Area Development
In recent months, megadeals are the talk of the economic development community and catching headlines: Foxconn investing $10 billion to locate in Wisconsin; Toyota/Mazda looking to build a $1.6 billion manufacturing facility; and, most recently, Amazon soliciting proposals for HQ2, which is expected to have a total capital outlay of $5 billion.

In the wake of these news stories, those of us working in site selection, economic development, and corporate real estate have undoubtedly had several dinner table and cocktail party conversations about government incentives and their impact on corporate investment decisions: The answers to these questions are the same whether we are discussing multibillion-dollar megadeal investments, a $5 million facility expansion, or anything in between. Though entertaining dinner table and cocktail-party topics, the stakes are high for corporate real estate executives to understand how to answer these questions and effectively use government incentives to tip the scales in the capital approval process.

{{RELATEDLINKS}} The “But For” Requirement
There are an estimated 10,000 government incentives programs in existence across the country and wildly more when considering international programs. With that many incentive programs, there is no one answer to any of the questions surrounding corporate investments. However, of these tens of thousands of incentive programs, there is one commonality among them all: a requirement that program administrators determine the incentive is materially impacting a company’s investment decision. Stated simply, the administrator must determine that “but for” this incentive the company would not proceed with the investment. This may be called many things: the “but for” requirement, the incentive-impact effect, the material inducement resolution.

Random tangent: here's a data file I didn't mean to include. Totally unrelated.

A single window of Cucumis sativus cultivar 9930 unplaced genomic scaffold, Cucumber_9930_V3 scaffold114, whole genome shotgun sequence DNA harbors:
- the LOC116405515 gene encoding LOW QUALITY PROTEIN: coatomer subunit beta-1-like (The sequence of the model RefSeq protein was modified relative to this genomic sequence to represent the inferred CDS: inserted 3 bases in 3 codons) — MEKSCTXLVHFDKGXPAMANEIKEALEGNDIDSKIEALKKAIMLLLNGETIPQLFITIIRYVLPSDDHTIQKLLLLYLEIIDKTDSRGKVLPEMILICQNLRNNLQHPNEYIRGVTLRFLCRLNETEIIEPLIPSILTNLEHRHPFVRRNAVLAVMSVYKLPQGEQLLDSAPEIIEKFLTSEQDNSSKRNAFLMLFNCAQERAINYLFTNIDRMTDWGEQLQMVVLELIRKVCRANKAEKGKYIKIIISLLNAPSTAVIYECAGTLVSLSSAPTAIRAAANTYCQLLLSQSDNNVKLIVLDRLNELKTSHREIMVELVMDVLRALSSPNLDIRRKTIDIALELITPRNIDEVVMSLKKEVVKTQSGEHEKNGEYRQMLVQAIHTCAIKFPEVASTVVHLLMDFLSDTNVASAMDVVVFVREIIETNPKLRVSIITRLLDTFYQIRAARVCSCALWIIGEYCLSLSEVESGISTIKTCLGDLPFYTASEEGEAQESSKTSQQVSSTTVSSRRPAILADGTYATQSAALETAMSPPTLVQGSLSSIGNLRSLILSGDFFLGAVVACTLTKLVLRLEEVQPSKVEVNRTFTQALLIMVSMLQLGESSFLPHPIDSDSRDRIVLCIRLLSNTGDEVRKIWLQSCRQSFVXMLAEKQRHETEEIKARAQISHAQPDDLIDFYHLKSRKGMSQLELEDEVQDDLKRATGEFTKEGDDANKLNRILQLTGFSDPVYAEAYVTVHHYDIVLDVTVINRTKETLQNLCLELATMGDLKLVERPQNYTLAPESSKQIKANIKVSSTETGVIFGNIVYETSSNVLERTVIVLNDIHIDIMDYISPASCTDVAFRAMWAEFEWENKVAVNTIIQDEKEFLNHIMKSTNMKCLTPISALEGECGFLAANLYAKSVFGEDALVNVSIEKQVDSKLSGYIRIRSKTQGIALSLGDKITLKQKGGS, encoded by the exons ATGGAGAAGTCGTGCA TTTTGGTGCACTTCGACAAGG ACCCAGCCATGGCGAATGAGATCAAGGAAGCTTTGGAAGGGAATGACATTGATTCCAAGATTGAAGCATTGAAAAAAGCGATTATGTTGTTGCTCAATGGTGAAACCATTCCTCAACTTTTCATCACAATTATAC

Regardless of what the statutes and bylaws call this important requirement, an effective partnership with a government entity hinges on a company’s ability to satisfy it. We’ve all seen companies approach the “but for” incorrectly, e.g., requesting incentives because their neighbor or competitor received some, infeasibility suggests a move across state lines, or a company representative making reference to certain political connections. The possibilities for how to address the requirement the wrong way are perhaps endless.

Addressing the requirement the right way comes down to one simple thing: clear and accurate communication regarding a company’s investment decision and capital approvals process. For our small or mid-sized clients, this investment decision may be made with a trusted advisor over a cup of coffee. For our larger corporate clients, the decision often requires formal approval from a capital investment committee or board of directors. Whether it’s a coffee shop or boardroom decision, clear communication of the factors influencing a company’s investment decision are imperative for achieving governmental, community, and taxpayer support for an incentives award.

{{SIDEIMAGE1}} Capital Approval Justifications
While the capital approval processes vary from client to client, all involve the consideration of important alternatives when making decisions, including alternative locations, project scope, or to do nothing at all. Typically, numerous other considerations create such complexity in the capital approval process that corporate executives are challenged to step back and pinpoint the impact that incentives play in the investment decision. To create some clarity on this issue, let’s further explore some of the common impacts that we see incentives have on our clients’ capital approval processes.